The states gaining the most individuals when calculating on a raw number basis for the tested 12-month period were Texas (432,957), Florida (367,525), California (256,077), and Washington (127,710).

The Illinois net total of 37,508 people leaving the state is the highest such number in the nation by more than a factor of three. Surveys suggested that high taxes, a lack of economic opportunity, and poor weather were the top reasons for the exodus.

Continue reading

Senate Still in Limbo

By Jim Ellis

Nov. 3, 2016 — Entering the last week of campaigning, the Democrats are on the cusp of re-claiming the Senate majority they lost in 2014, but virtually no competitive outcome is yet secure.

The latest Hillary Clinton email revelations may cause irregular Republican turnout to increase, which should help the GOP Senate candidates. A demoralized Republican voter base, thinking that Donald Trump would have no chance to prevail against Clinton, is about the only way Democrats could have gained a wave effect, but that is no longer expected.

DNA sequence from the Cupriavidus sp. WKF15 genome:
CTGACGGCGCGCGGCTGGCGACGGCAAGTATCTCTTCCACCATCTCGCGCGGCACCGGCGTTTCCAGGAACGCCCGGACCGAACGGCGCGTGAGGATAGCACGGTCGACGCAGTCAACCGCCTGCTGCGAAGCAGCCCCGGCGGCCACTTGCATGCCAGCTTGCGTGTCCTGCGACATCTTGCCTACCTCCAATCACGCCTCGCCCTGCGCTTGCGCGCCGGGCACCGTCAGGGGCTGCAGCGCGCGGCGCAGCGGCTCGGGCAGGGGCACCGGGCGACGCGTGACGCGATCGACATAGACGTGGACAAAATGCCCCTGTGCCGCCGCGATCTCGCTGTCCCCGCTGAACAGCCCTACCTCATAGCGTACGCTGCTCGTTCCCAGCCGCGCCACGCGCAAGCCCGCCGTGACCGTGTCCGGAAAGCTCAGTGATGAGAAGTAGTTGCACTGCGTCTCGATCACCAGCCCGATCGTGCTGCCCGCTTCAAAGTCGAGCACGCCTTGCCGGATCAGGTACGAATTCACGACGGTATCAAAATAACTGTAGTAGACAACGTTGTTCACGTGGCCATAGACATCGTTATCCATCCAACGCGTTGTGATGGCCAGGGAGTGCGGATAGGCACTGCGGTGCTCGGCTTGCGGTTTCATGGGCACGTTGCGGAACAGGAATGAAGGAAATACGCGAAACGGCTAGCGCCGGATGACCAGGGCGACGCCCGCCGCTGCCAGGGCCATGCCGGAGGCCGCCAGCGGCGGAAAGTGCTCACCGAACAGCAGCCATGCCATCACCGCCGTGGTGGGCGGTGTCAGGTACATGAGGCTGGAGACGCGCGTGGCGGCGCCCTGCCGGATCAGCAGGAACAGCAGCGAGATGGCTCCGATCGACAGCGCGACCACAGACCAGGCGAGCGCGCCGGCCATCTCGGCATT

It appears that nine of 10 Democratic in-cycle states will remain in party control. Only Nevada is competitive on their side of the ledger. Republicans look to have 15 safe seats of their own, with another five: Arizona (Sen. John McCain), Iowa (Sen. Chuck Grassley), Georgia (Sen. Johnny Isakson), Florida (Sen. Marco Rubio) and Ohio (Sen. Rob Portman) all trending either strongly or nominally their way.

Democrats are in favorable position to convert incumbent Republican states in Illinois (Rep. Tammy Duckworth-D, unseating Sen. Mark Kirk-R) and Wisconsin (former Sen. Russ Feingold-D, re-claiming the seat he lost to Sen. Ron Johnson-R in 2010), in addition to being favored in the open Indiana seat (former Sen. Evan Bayh-D ahead of Rep. Todd Young-R).